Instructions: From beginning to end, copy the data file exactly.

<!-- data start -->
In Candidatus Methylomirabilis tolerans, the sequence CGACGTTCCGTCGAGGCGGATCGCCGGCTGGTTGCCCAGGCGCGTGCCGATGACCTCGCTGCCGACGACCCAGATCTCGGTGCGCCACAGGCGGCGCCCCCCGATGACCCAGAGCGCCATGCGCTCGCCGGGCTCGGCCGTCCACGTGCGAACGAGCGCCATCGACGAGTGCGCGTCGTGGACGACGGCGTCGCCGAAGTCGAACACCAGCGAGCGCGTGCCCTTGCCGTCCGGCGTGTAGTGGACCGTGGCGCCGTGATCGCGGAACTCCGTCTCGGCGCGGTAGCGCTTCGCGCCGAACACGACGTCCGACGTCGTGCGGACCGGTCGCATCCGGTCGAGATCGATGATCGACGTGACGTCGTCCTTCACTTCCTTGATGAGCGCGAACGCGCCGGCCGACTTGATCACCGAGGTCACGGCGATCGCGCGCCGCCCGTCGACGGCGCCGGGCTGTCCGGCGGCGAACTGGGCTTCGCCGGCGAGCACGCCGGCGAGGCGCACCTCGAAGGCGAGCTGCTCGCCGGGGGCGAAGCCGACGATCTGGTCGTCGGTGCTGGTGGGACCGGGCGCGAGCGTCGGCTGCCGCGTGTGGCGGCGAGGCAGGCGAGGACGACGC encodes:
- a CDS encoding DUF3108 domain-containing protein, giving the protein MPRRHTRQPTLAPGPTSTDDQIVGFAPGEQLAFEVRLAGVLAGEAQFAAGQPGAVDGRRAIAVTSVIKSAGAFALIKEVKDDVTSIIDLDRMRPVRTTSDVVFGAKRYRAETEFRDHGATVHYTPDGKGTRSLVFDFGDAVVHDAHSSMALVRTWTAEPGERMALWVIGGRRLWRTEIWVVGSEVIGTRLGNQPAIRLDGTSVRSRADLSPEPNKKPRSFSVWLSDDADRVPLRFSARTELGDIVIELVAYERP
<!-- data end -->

In Candidatus Methylomirabilis tolerans, the sequence CGACGTTCCGTCGAGGCGGATCGCCGGCTGGTTGCCCAGGCGCGTGCCGATGACCTCGCTGCCGACGACCCAGATCTCGGTGCGCCACAGGCGGCGCCCCCCGATGACCCAGAGCGCCATGCGCTCGCCGGGCTCGGCCGTCCACGTGCGAACGAGCGCCATCGACGAGTGCGCGTCGTGGACGACGGCGTCGCCGAAGTCGAACACCAGCGAGCGCGTGCCCTTGCCGTCCGGCGTGTAGTGGACCGTGGCGCCGTGATCGCGGAACTCCGTCTCGGCGCGGTAGCGCTTCGCGCCGAACACGACGTCCGACGTCGTGCGGACCGGTCGCATCCGGTCGAGATCGATGATCGACGTGACGTCGTCCTTCACTTCCTTGATGAGCGCGAACGCGCCGGCCGACTTGATCACCGAGGTCACGGCGATCGCGCGCCGCCCGTCGACGGCGCCGGGCTGTCCGGCGGCGAACTGGGCTTCGCCGGCGAGCACGCCGGCGAGGCGCACCTCGAAGGCGAGCTGCTCGCCGGGGGCGAAGCCGACGATCTGGTCGTCGGTGCTGGTGGGACCGGGCGCGAGCGTCGGCTGCCGCGTGTGGCGGCGAGGCAGGCGAGGACGACGC encodes:
- a CDS encoding DUF3108 domain-containing protein, giving the protein MPRRHTRQPTLAPGPTSTDDQIVGFAPGEQLAFEVRLAGVLAGEAQFAAGQPGAVDGRRAIAVTSVIKSAGAFALIKEVKDDVTSIIDLDRMRPVRTTSDVVFGAKRYRAETEFRDHGATVHYTPDGKGTRSLVFDFGDAVVHDAHSSMALVRTWTAEPGERMALWVIGGRRLWRTEIWVVGSEVIGTRLGNQPAIRLDGTSVRSRADLSPEPNKKPRSFSVWLSDDADRVPLRFSARTELGDIVIELVAYERP